Incidentally, we should remember that sizeable contingents in the Mughul armies were composed of Hindustanis, generally by kings who had sworn loyalty to the Emperor either after defeat or after negotiation. It would appear these troops functioned as well as the Muslim troops – at least as of now, we have seen nothing in any source to indicate otherwise. This would imply that Hindustani troops needed nothing more than good leadership. Three centuries after the last Great Mughul, Aurangzeb, the British were to decisively prove this. The East India Company assigned just 3-4 white officers to lead each native regiment or battalion, and the troops proved impossible to defeat.
Manning Akbar's Armies
Sources include R.C. Majumdar.
The Imperial Bodyguard/Household Troops
These were cavalry and composed of the gentleman of the court.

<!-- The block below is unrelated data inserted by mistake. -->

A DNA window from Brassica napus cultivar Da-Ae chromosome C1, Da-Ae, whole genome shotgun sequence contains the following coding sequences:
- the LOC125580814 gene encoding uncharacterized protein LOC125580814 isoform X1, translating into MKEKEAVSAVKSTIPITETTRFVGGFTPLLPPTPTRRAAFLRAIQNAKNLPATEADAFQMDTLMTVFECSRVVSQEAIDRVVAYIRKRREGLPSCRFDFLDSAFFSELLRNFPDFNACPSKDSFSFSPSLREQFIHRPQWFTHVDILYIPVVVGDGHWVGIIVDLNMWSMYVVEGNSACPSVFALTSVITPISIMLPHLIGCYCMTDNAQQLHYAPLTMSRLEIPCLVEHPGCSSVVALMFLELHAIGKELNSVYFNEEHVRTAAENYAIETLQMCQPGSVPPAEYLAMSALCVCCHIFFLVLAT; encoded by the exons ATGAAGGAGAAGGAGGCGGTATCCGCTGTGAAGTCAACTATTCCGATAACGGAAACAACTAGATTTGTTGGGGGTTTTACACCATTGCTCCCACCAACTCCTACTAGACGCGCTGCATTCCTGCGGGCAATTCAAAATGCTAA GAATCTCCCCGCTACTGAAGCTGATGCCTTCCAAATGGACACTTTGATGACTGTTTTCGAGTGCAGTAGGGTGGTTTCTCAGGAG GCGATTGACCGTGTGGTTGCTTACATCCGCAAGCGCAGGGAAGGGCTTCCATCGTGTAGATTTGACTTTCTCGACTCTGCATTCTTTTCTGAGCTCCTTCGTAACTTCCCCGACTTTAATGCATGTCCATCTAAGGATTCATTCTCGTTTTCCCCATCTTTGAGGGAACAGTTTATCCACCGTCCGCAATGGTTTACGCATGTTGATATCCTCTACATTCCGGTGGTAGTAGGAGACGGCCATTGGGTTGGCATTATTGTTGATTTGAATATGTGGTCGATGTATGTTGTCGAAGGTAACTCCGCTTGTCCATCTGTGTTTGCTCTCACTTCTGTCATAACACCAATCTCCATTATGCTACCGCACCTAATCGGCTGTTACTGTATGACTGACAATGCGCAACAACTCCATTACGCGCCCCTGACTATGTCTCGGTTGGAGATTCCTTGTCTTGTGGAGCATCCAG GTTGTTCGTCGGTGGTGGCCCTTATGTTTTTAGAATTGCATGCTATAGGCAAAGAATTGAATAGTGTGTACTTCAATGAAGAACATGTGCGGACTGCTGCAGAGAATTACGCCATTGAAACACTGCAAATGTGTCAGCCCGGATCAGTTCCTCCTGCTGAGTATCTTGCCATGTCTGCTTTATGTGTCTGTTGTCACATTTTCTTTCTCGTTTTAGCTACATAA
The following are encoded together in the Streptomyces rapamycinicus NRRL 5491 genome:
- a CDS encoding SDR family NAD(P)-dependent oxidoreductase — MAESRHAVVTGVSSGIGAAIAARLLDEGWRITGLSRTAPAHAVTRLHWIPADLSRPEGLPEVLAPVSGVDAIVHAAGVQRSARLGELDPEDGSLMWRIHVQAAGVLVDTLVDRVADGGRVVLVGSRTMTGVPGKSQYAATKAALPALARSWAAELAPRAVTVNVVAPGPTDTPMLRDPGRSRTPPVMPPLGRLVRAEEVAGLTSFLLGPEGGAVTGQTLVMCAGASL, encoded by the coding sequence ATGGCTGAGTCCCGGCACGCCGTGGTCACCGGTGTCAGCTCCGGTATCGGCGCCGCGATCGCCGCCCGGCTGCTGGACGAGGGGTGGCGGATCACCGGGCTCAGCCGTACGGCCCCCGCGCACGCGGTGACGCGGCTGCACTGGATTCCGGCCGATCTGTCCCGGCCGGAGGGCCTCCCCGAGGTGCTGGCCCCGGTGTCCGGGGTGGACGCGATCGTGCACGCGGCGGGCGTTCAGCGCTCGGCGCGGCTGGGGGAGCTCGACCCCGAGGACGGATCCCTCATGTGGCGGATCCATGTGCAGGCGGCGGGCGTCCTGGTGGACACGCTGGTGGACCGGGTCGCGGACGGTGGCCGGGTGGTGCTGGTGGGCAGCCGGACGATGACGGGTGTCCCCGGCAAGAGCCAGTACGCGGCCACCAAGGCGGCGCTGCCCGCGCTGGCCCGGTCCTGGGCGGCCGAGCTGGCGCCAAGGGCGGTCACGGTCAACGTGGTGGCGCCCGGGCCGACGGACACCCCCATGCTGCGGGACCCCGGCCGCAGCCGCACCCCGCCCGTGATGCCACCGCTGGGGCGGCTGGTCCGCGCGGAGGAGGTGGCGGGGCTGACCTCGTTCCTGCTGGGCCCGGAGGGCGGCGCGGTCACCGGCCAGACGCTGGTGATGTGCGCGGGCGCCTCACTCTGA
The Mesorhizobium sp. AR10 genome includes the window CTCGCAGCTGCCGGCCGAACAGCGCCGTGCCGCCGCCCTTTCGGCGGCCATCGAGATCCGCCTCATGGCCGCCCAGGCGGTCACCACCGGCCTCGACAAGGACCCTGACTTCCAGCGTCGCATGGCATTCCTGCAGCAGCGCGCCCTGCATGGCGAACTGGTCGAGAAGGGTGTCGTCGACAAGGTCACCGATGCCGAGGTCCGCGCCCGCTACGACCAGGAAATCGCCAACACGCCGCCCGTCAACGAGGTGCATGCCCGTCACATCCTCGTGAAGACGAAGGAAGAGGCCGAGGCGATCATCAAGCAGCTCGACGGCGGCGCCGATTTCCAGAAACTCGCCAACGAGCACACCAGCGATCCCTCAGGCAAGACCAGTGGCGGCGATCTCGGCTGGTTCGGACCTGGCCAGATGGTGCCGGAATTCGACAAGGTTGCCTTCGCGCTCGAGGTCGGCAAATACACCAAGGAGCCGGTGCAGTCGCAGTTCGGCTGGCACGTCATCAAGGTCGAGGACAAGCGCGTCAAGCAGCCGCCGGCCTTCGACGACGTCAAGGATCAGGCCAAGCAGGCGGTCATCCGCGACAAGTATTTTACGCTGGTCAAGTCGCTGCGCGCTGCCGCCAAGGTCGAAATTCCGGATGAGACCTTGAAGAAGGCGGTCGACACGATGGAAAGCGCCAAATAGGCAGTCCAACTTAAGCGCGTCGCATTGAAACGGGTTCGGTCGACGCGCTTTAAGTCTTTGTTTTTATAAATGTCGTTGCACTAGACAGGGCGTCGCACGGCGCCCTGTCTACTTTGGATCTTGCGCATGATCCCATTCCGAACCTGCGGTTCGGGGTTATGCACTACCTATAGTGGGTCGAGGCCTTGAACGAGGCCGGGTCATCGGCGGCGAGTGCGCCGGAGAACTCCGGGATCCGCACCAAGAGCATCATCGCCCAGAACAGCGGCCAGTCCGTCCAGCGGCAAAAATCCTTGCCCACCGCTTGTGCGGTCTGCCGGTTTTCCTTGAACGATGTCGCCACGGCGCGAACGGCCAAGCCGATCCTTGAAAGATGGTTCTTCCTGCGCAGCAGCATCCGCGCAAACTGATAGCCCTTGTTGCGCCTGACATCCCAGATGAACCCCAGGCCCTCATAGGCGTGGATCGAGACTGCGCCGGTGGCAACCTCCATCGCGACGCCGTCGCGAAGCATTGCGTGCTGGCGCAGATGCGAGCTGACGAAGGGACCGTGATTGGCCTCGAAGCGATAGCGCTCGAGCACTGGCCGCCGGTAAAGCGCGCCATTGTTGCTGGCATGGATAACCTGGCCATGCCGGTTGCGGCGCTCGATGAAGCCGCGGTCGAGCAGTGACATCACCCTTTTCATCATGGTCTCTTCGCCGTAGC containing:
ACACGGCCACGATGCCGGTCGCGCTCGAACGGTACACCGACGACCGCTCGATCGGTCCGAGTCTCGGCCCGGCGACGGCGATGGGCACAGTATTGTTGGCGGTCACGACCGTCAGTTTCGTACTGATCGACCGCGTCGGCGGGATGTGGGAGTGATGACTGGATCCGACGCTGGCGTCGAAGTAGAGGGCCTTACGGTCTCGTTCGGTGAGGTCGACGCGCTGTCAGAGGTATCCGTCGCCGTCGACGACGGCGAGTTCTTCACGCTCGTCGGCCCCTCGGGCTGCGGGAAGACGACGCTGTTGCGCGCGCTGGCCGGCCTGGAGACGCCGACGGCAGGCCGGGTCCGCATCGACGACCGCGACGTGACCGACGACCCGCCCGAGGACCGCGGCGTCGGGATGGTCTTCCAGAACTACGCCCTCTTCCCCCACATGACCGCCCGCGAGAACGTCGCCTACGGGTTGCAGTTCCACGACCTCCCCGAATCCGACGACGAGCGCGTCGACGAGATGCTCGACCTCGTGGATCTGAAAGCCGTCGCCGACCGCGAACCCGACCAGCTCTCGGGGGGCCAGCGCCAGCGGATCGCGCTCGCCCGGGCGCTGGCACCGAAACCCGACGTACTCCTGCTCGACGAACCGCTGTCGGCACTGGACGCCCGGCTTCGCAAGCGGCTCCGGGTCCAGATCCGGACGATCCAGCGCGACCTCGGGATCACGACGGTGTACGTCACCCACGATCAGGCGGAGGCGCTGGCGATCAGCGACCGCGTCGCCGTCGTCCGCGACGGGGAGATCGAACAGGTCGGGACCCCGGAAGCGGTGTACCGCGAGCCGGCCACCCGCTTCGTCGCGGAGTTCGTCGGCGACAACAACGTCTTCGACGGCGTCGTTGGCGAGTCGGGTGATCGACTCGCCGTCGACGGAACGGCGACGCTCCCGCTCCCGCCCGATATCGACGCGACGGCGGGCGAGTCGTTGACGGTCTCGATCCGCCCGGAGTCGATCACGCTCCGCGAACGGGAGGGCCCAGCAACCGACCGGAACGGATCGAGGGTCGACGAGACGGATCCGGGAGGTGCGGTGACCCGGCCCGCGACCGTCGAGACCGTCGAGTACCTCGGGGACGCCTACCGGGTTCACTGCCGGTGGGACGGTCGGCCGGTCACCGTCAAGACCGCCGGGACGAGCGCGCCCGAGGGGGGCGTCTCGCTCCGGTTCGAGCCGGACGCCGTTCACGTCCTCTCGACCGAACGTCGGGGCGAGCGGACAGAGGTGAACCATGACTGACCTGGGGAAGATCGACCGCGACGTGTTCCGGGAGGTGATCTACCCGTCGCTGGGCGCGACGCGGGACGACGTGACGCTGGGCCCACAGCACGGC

These consisted of contingents promised in advanced by vassal states.
These were contingents brought to service in return for fiefs granted by the king.
In practice, the distinction between the feudatory and Mansubedar contingents often blurred because the Mansubedar might also be the feudatory head of a state.
In Jehangir's time, contingents were divided into three parts: the largest was for campaigning in the north; then came troops that had to be committed for duty in Central and South India; last and smallest in numbers were the troops for duty outside India.
No standing army as such existed. A diligent king, however, called out feudatory and mansubedar contingents for regular inspections to ensure the readiness of the soldiers.